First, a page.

LeBron is called “narcissistic,” a word tied to a deadly Greek myth

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LeBron James has inspired the owner of the Cleveland Cavaliers, the team he left for the Miami Heat, to write an open letter to the basketball MVP that uses some very juicy words. Thank you, Dan Gilbert, for giving us a reason to gaze into the freakish history of narcissistic. The story starts with anger, but ends with a flower.

For the record, here is what Dan Gilbert wrote:

“This was announced with a several day, narcissistic, self-promotional build-up culminating with a national TV special of his ‘decision’ unlike anything ever ‘witnessed’ in the history of sports and probably the history of entertainment.”

That’s but a morsel of the snarky melodrama. But Gilbert may have bit off more melodrama than he realizes by invoking narcissism.¬†Starting with the common, modern definition, narcissism is “excessive love or admiration of oneself.”¬†Psychoanalysis makes things more, well, psycho: “Erotic pleasure derived from contemplation or admiration of one’s own body or self, especially as a fixation on or a regression to an infantile stage of development.”

There isn’t room to elaborate on the many psychological nuances of narcissism, though we will mention two concepts. The official psychological diagnosis is called narcissistic personality disorder, and one of the components of the disorder has a wonderful name: magical thinking, “a conviction that thinking is equivalent to doing, occurring in dreams, the thought patterns of children, and some types of mental disorders, esp. obsessive-compulsive disorder.”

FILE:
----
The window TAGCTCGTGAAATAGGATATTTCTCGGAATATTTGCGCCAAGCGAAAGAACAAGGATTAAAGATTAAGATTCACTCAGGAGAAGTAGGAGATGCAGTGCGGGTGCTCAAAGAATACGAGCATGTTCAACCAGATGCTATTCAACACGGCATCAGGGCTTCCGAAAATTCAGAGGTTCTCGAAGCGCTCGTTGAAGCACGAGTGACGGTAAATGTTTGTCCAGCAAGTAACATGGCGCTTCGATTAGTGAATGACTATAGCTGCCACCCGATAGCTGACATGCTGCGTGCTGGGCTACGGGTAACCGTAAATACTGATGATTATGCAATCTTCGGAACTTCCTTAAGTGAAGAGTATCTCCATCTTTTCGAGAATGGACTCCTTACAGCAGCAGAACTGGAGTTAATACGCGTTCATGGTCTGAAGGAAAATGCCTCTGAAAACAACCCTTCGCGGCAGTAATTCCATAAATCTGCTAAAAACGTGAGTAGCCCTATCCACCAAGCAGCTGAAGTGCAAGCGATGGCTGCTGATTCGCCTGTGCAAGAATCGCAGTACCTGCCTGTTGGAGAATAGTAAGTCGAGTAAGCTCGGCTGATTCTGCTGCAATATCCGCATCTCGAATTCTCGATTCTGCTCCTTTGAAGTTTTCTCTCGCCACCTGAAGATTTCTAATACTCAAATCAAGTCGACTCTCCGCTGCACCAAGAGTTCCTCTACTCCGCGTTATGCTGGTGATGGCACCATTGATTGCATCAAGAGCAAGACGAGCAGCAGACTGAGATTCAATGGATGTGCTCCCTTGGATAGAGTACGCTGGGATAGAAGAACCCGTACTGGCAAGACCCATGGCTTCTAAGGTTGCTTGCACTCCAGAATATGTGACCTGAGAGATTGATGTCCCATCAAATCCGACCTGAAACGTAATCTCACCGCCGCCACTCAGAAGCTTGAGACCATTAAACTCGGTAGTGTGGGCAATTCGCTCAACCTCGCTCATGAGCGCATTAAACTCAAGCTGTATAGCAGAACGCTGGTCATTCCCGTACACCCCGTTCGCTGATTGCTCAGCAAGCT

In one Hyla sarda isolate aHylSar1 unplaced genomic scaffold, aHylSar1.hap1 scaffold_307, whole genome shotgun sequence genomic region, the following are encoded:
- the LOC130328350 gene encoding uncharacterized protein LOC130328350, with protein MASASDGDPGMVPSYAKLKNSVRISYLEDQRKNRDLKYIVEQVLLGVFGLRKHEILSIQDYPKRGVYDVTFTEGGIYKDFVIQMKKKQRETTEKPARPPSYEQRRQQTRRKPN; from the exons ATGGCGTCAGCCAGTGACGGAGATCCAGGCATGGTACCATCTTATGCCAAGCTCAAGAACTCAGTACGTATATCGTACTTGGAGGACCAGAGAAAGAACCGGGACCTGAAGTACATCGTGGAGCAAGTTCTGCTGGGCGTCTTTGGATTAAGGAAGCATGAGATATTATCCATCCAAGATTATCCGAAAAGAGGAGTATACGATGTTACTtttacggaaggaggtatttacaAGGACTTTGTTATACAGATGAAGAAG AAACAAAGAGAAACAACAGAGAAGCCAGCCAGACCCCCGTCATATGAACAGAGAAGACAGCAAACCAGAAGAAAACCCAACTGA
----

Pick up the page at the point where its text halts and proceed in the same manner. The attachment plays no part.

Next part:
From magic to myth, here is Mr. Narcissus himself. In Greek mythology, he was a young man who was unbearably handsome. He was oblivious to the amorous attention of mortals and nymphs alike. When he saw his own reflection for the first time in a stream, he was so transfixed that he couldn’t stop staring at himself, to the point that he slowly wasted away and died. Depending on the version of the story, his inability to move was either his own self-love or a divine punishment. According to Ovid, a nymph who loved him named Echo finally took pity on him and turned his body into the flower named for him, the Narcissus.

If the word makes you think of narcotic, then your brain is in fine form. Both Narcissus and narcotic contain the Greek root narke, “numbness,” which can also imply seduction.

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